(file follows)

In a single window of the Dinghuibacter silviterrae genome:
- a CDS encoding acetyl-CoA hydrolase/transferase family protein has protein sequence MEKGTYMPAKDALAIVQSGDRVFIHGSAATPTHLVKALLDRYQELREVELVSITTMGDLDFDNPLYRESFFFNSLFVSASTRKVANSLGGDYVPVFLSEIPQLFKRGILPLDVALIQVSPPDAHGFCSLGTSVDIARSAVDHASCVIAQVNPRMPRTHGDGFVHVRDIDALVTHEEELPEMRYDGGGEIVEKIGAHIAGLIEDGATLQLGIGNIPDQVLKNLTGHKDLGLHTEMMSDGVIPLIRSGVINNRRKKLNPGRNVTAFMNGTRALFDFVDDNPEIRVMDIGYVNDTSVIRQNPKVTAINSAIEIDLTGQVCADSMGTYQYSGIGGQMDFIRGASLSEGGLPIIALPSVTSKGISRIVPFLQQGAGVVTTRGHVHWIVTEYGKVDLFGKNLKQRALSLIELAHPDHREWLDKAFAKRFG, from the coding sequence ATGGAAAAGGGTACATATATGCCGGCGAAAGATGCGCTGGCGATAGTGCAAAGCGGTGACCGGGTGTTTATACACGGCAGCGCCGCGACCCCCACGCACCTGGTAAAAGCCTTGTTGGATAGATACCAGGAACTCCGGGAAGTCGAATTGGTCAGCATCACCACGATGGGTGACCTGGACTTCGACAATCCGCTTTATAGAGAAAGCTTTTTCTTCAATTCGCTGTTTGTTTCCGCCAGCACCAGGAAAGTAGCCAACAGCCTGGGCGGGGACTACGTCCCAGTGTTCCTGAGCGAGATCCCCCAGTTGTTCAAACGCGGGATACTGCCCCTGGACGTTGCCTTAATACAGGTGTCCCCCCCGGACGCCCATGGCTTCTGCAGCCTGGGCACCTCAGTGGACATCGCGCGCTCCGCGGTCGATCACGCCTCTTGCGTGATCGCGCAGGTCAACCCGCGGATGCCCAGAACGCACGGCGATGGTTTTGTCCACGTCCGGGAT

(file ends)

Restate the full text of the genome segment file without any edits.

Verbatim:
In a single window of the Dinghuibacter silviterrae genome:
- a CDS encoding acetyl-CoA hydrolase/transferase family protein has protein sequence MEKGTYMPAKDALAIVQSGDRVFIHGSAATPTHLVKALLDRYQELREVELVSITTMGDLDFDNPLYRESFFFNSLFVSASTRKVANSLGGDYVPVFLSEIPQLFKRGILPLDVALIQVSPPDAHGFCSLGTSVDIARSAVDHASCVIAQVNPRMPRTHGDGFVHVRDIDALVTHEEELPEMRYDGGGEIVEKIGAHIAGLIEDGATLQLGIGNIPDQVLKNLTGHKDLGLHTEMMSDGVIPLIRSGVINNRRKKLNPGRNVTAFMNGTRALFDFVDDNPEIRVMDIGYVNDTSVIRQNPKVTAINSAIEIDLTGQVCADSMGTYQYSGIGGQMDFIRGASLSEGGLPIIALPSVTSKGISRIVPFLQQGAGVVTTRGHVHWIVTEYGKVDLFGKNLKQRALSLIELAHPDHREWLDKAFAKRFG, from the coding sequence ATGGAAAAGGGTACATATATGCCGGCGAAAGATGCGCTGGCGATAGTGCAAAGCGGTGACCGGGTGTTTATACACGGCAGCGCCGCGACCCCCACGCACCTGGTAAAAGCCTTGTTGGATAGATACCAGGAACTCCGGGAAGTCGAATTGGTCAGCATCACCACGATGGGTGACCTGGACTTCGACAATCCGCTTTATAGAGAAAGCTTTTTCTTCAATTCGCTGTTTGTTTCCGCCAGCACCAGGAAAGTAGCCAACAGCCTGGGCGGGGACTACGTCCCAGTGTTCCTGAGCGAGATCCCCCAGTTGTTCAAACGCGGGATACTGCCCCTGGACGTTGCCTTAATACAGGTGTCCCCCCCGGACGCCCATGGCTTCTGCAGCCTGGGCACCTCAGTGGACATCGCGCGCTCCGCGGTCGATCACGCCTCTTGCGTGATCGCGCAGGTCAACCCGCGGATGCCCAGAACGCACGGCGATGGTTTTGTCCACGTCCGGGAT